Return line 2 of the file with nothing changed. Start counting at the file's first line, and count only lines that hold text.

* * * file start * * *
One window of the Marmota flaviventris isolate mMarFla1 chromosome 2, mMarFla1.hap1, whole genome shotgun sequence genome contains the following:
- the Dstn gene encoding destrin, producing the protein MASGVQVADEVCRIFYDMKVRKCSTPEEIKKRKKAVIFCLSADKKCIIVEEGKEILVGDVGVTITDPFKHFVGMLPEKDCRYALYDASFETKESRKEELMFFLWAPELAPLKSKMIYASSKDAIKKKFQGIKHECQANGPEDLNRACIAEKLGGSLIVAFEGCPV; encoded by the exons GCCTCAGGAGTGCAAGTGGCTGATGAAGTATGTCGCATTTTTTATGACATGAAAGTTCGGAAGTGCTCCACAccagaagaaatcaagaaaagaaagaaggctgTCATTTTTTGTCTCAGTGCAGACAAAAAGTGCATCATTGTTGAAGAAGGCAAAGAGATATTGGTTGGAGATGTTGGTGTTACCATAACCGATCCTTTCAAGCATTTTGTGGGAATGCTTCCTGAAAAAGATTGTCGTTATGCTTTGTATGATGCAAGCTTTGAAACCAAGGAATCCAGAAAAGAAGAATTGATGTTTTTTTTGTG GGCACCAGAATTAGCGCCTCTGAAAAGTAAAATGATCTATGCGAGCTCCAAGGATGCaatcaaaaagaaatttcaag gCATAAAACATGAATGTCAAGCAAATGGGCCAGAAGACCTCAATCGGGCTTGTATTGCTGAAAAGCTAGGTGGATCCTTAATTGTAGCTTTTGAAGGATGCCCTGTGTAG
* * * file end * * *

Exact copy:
- the Dstn gene encoding destrin, producing the protein MASGVQVADEVCRIFYDMKVRKCSTPEEIKKRKKAVIFCLSADKKCIIVEEGKEILVGDVGVTITDPFKHFVGMLPEKDCRYALYDASFETKESRKEELMFFLWAPELAPLKSKMIYASSKDAIKKKFQGIKHECQANGPEDLNRACIAEKLGGSLIVAFEGCPV; encoded by the exons GCCTCAGGAGTGCAAGTGGCTGATGAAGTATGTCGCATTTTTTATGACATGAAAGTTCGGAAGTGCTCCACAccagaagaaatcaagaaaagaaagaaggctgTCATTTTTTGTCTCAGTGCAGACAAAAAGTGCATCATTGTTGAAGAAGGCAAAGAGATATTGGTTGGAGATGTTGGTGTTACCATAACCGATCCTTTCAAGCATTTTGTGGGAATGCTTCCTGAAAAAGATTGTCGTTATGCTTTGTATGATGCAAGCTTTGAAACCAAGGAATCCAGAAAAGAAGAATTGATGTTTTTTTTGTG GGCACCAGAATTAGCGCCTCTGAAAAGTAAAATGATCTATGCGAGCTCCAAGGATGCaatcaaaaagaaatttcaag gCATAAAACATGAATGTCAAGCAAATGGGCCAGAAGACCTCAATCGGGCTTGTATTGCTGAAAAGCTAGGTGGATCCTTAATTGTAGCTTTTGAAGGATGCCCTGTGTAG